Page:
The plane departed from a landscape of little farms, all with blooming almond trees surrounded by the blue Mediterranean, and after not many hours landed in the grey drear that is Geneva in February. I was met at the airport by Madam Kaivani, a tall, mournful Persian lady in an enormous mink coat, and led out to her car: a huge, black 1961 Cadillac that was elderly even then. As a seventeen-year-old Californian, it was my first experience of an old city in winter; I found it very strange and depressingly ugly, but it was positively surreal to be driven around anywhere in Europe in such an unlikely car.
The purpose of my visit was the the final part of a year-long treatment for scoliosis, the removal of a body cast. My family was spending most of that year (1972) on a meditation course that began in Mallorca and ended in Italy, and the only doctor in Europe my orthopedist trusted to the task ran a scoliosis treatment center-cum-girls boarding school in the French Alps, near Annmasse. So, after spending the night with Madam K. we drove up to the mountains and were met at the train station in Annmasse by a parka-clad nun in a Citroen 2CV.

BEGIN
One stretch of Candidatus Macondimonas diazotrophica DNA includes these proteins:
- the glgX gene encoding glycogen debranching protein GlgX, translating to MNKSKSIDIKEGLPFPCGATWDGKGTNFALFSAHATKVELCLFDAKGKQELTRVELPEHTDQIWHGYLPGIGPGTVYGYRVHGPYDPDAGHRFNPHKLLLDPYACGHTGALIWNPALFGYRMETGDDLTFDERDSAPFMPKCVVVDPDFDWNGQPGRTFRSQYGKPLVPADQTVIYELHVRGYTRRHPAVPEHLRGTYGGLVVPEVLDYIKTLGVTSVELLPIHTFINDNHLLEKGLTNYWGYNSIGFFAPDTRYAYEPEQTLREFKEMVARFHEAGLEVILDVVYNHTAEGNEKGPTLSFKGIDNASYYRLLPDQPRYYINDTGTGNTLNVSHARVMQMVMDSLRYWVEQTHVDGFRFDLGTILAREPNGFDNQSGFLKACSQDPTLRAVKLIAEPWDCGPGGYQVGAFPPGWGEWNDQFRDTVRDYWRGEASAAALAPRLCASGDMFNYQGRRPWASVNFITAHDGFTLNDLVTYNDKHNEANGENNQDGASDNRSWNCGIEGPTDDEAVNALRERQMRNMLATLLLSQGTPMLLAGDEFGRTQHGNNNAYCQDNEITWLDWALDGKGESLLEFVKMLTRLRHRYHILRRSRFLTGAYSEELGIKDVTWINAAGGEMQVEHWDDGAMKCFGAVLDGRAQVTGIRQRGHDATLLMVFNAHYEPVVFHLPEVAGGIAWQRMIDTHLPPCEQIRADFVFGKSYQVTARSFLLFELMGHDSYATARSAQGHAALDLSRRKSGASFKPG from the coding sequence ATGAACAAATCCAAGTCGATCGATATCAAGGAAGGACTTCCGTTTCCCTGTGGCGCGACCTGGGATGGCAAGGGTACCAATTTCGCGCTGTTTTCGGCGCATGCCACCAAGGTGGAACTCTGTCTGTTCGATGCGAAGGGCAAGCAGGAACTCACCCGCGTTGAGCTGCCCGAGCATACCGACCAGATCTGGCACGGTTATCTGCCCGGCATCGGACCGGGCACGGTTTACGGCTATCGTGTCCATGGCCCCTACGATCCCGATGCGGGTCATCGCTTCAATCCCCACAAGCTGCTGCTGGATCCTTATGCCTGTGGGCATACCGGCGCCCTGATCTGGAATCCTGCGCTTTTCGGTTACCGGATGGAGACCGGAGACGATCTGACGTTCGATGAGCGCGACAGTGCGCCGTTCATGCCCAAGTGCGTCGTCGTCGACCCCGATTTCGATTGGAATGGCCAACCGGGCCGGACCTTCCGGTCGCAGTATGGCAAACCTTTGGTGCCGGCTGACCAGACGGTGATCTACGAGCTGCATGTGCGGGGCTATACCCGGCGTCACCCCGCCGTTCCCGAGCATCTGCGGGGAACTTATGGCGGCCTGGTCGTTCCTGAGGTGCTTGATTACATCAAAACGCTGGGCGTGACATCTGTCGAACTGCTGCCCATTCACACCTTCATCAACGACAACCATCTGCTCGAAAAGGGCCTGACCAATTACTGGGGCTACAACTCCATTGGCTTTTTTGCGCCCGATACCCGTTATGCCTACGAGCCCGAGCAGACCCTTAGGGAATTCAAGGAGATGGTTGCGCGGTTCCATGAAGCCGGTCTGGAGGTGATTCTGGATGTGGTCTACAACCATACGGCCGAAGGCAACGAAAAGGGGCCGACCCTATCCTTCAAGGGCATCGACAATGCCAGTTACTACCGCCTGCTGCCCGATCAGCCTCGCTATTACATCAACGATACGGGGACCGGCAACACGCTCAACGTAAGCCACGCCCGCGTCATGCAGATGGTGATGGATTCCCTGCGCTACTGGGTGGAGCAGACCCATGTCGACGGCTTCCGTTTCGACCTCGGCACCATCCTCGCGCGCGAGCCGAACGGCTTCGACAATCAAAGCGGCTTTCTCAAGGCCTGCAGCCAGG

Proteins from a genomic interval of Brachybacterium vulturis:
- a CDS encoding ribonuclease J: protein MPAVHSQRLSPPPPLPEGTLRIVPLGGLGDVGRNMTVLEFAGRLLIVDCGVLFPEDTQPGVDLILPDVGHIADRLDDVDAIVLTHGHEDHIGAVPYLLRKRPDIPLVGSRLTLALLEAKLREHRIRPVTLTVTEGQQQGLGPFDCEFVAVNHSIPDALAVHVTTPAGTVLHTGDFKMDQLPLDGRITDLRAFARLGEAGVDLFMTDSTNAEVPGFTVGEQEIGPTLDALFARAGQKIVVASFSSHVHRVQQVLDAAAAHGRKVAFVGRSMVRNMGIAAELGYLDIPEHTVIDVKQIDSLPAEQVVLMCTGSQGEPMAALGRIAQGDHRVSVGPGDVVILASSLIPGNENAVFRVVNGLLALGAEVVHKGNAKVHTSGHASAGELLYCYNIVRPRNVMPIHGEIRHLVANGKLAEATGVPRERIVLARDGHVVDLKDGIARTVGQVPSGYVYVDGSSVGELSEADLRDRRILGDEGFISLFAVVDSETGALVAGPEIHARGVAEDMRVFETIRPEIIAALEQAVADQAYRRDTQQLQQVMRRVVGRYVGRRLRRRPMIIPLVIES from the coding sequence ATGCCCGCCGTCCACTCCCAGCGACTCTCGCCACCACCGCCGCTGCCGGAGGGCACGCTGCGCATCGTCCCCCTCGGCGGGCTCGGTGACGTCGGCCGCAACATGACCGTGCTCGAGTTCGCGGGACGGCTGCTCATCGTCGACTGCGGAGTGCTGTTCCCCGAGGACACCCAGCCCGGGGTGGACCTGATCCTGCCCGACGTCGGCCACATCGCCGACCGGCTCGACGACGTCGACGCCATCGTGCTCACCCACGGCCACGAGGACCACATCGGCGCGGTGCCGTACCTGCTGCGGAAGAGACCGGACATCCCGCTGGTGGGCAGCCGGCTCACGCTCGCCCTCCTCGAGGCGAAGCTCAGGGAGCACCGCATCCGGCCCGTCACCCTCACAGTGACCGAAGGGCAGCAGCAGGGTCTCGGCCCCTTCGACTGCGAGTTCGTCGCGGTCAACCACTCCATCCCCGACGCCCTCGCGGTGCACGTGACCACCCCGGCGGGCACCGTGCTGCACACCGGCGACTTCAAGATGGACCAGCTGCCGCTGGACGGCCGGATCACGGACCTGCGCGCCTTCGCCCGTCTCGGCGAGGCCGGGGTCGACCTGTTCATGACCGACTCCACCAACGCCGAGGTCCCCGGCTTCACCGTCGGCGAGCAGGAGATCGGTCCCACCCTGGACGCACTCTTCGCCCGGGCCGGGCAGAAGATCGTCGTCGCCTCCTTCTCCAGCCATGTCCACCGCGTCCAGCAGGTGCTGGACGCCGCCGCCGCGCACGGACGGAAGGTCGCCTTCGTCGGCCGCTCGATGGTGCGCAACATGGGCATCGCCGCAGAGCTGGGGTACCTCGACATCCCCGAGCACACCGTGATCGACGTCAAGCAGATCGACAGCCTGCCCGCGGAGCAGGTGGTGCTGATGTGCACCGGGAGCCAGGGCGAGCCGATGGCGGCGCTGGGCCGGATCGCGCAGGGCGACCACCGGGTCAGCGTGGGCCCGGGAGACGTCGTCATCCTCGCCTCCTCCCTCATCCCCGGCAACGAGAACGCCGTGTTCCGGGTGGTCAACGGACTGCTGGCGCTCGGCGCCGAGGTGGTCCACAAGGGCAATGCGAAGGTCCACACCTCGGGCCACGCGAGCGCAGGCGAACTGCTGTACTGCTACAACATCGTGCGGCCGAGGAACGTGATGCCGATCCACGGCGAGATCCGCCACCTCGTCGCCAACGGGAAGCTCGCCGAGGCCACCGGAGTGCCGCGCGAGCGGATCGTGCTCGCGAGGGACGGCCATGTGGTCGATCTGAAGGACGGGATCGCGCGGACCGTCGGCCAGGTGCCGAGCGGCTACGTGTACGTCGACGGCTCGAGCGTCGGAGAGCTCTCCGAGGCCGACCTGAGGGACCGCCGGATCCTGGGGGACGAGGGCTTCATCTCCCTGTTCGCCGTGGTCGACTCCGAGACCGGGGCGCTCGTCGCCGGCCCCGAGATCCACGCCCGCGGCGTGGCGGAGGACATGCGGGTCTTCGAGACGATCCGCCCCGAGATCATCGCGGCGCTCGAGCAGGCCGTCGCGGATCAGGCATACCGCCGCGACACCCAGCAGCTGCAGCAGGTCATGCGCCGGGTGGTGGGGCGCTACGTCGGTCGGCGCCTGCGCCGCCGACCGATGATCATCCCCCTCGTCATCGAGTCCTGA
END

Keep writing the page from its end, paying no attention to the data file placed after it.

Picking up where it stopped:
She drove me the final few miles to Le Village De L’Esperance (rather a melodramatic name for a place where a bunch of teenagers were being treated for something emminently fixable, I thought). There had been no question that the Cadillac would never make it up the tiny snow covered road to the school, but the Deux Cheveaux managed just fine, and the nun’s driving style was as much at odds with Madam K.’s stately proceeding in the huge old Caddy.